Latest trends in the kicking game from San Juan Posted over 1 year ago

Hardly a week goes by in the international game, without further proof of the value of a well-directed kicking game. It is one of the keys to success at any level of the game, whatever your preferred style of play.

The double-header between Argentina and Australia in the two opening rounds of the 2022 Rugby Championship provided further grist to the mill. The Wallabies kicked more in the first game at Mendoza (16 kicks to 15 by the Pumas) and won by 41 points to 26. The Pumas reversed the trend in the return game at San Juan (29 kicks to a mere 12 by the Aussies) and won by a similar margin, 48 points to 17.

It should also be noted that Argentina achieved the reversal of fortunes under a head coach (Michael Cheika) known for his preference for ball-in-hand with the Wallabies and Waratahs, with nods to the kicking game limited to a bare minimum. At the 2019 World Cup in Japan, Cheika’s Wallabies ran the ball out of their own 22 on exits, and kept on running all the way up the field – until either a turnover or a try resulted!

It likely that both the new emphasis on, and excellence in the Argentine kicking game originated with Felipe Contepomi, himself a notable number 10 for the Pumas as a player and lately the Leinster backs coach, which is recommendation enough in itself.

The essence of a good kicking game is the ability to stay one step ahead of the backfield defence, and this is what Argentina did throughout the game, right from the opening whistle. With Australia stacking the defensive line and clearly expecting Cheika-ball from their opponents, Argentina looked for spaces where they could exploit the under-resourced backfield:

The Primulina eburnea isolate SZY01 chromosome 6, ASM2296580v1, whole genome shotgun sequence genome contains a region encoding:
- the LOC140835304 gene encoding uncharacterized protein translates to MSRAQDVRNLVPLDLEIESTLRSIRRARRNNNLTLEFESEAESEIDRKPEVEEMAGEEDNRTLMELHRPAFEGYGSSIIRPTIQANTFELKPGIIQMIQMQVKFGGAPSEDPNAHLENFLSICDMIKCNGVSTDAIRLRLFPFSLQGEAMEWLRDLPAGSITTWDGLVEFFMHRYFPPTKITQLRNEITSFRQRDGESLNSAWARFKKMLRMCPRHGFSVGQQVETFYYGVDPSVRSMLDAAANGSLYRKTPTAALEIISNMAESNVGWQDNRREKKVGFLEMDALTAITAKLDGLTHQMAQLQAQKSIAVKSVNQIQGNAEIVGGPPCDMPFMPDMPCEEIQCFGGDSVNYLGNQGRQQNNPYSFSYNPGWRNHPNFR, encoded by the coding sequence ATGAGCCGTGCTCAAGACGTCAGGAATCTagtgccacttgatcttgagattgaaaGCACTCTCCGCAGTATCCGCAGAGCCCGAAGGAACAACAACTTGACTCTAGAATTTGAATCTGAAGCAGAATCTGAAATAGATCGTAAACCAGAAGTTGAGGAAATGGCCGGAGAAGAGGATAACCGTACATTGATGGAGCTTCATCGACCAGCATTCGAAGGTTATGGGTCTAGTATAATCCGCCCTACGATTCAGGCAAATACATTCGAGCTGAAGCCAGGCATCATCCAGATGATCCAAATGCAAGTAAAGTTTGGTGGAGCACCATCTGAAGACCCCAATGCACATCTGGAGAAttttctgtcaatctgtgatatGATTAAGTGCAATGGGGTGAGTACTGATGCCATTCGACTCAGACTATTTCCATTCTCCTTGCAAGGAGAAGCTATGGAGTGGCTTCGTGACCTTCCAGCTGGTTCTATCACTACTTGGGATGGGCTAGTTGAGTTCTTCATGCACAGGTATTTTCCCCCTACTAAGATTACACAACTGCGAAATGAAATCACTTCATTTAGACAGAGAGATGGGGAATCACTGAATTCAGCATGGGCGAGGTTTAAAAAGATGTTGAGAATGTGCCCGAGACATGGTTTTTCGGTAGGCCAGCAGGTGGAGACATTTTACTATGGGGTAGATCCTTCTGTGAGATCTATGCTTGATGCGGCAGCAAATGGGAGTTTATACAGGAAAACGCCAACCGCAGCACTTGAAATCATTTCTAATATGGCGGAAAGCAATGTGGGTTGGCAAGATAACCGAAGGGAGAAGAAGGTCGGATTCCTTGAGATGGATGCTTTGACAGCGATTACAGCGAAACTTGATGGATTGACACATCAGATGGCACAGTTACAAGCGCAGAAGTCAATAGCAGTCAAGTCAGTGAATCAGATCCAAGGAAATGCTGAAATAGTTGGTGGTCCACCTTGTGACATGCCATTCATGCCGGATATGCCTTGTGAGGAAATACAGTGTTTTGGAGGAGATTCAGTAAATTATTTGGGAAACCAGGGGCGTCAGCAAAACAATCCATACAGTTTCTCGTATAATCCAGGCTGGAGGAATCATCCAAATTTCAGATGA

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They have used one hit in midfield to consume Australian number 10 James O’Connor, who is typically one part of a two-man Wallaby backfield, and he is shown tracking back from the previous tackle in the screenshot.

That leaves one backfield defender in front of the ball (full-back Tom Wright) with both wings high and the middle of the field empty. Kick selection is precise, because O’Connor would normally be positioned around the Visa advert and therefore able to add a second body in defence. There are three Pumas chasers on the kick, so there is an advantage in numbers if anything goes wrong at the back, and it quickly does.

The Argentines were always alert to situations where Australia had stripped the backfield and were prepared for a ball-in-hand onslaught:

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From a scrum on the Pumas’ side of halfway, the Wallaby right wing (Jordie Petaia) is defending quite high upfield, and Wright is in the middle. That opens up the possibility of a diagonal kick to the corner, with the added bonus of a 50/22 and the throw in to the ensuing lineout.

It is was not the only occasion when the Pumas kickers identified a one-man backfield with the full-back in the middle: